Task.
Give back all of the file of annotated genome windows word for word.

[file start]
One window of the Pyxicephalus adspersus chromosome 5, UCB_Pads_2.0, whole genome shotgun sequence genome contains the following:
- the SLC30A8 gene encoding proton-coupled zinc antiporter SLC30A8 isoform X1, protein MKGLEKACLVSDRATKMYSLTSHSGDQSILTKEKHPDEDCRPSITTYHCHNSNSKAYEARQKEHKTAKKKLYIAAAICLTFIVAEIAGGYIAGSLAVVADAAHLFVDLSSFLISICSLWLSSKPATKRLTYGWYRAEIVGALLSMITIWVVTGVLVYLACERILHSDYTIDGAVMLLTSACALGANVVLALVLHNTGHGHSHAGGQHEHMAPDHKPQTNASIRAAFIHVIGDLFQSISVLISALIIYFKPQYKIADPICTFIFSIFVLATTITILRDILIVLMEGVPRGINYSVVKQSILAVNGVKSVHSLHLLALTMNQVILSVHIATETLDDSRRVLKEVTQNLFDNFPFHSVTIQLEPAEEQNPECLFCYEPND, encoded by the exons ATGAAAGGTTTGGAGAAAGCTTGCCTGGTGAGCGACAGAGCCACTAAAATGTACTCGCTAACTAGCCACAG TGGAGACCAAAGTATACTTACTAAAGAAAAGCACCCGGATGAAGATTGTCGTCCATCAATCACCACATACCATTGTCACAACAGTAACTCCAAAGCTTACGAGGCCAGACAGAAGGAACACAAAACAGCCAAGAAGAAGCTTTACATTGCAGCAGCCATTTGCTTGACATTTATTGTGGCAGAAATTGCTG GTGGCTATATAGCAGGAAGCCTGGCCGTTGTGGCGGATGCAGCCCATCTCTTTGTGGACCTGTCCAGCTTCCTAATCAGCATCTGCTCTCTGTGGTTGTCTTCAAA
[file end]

One window of the Pyxicephalus adspersus chromosome 5, UCB_Pads_2.0, whole genome shotgun sequence genome contains the following:
- the SLC30A8 gene encoding proton-coupled zinc antiporter SLC30A8 isoform X1, protein MKGLEKACLVSDRATKMYSLTSHSGDQSILTKEKHPDEDCRPSITTYHCHNSNSKAYEARQKEHKTAKKKLYIAAAICLTFIVAEIAGGYIAGSLAVVADAAHLFVDLSSFLISICSLWLSSKPATKRLTYGWYRAEIVGALLSMITIWVVTGVLVYLACERILHSDYTIDGAVMLLTSACALGANVVLALVLHNTGHGHSHAGGQHEHMAPDHKPQTNASIRAAFIHVIGDLFQSISVLISALIIYFKPQYKIADPICTFIFSIFVLATTITILRDILIVLMEGVPRGINYSVVKQSILAVNGVKSVHSLHLLALTMNQVILSVHIATETLDDSRRVLKEVTQNLFDNFPFHSVTIQLEPAEEQNPECLFCYEPND, encoded by the exons ATGAAAGGTTTGGAGAAAGCTTGCCTGGTGAGCGACAGAGCCACTAAAATGTACTCGCTAACTAGCCACAG TGGAGACCAAAGTATACTTACTAAAGAAAAGCACCCGGATGAAGATTGTCGTCCATCAATCACCACATACCATTGTCACAACAGTAACTCCAAAGCTTACGAGGCCAGACAGAAGGAACACAAAACAGCCAAGAAGAAGCTTTACATTGCAGCAGCCATTTGCTTGACATTTATTGTGGCAGAAATTGCTG GTGGCTATATAGCAGGAAGCCTGGCCGTTGTGGCGGATGCAGCCCATCTCTTTGTGGACCTGTCCAGCTTCCTAATCAGCATCTGCTCTCTGTGGTTGTCTTCAAA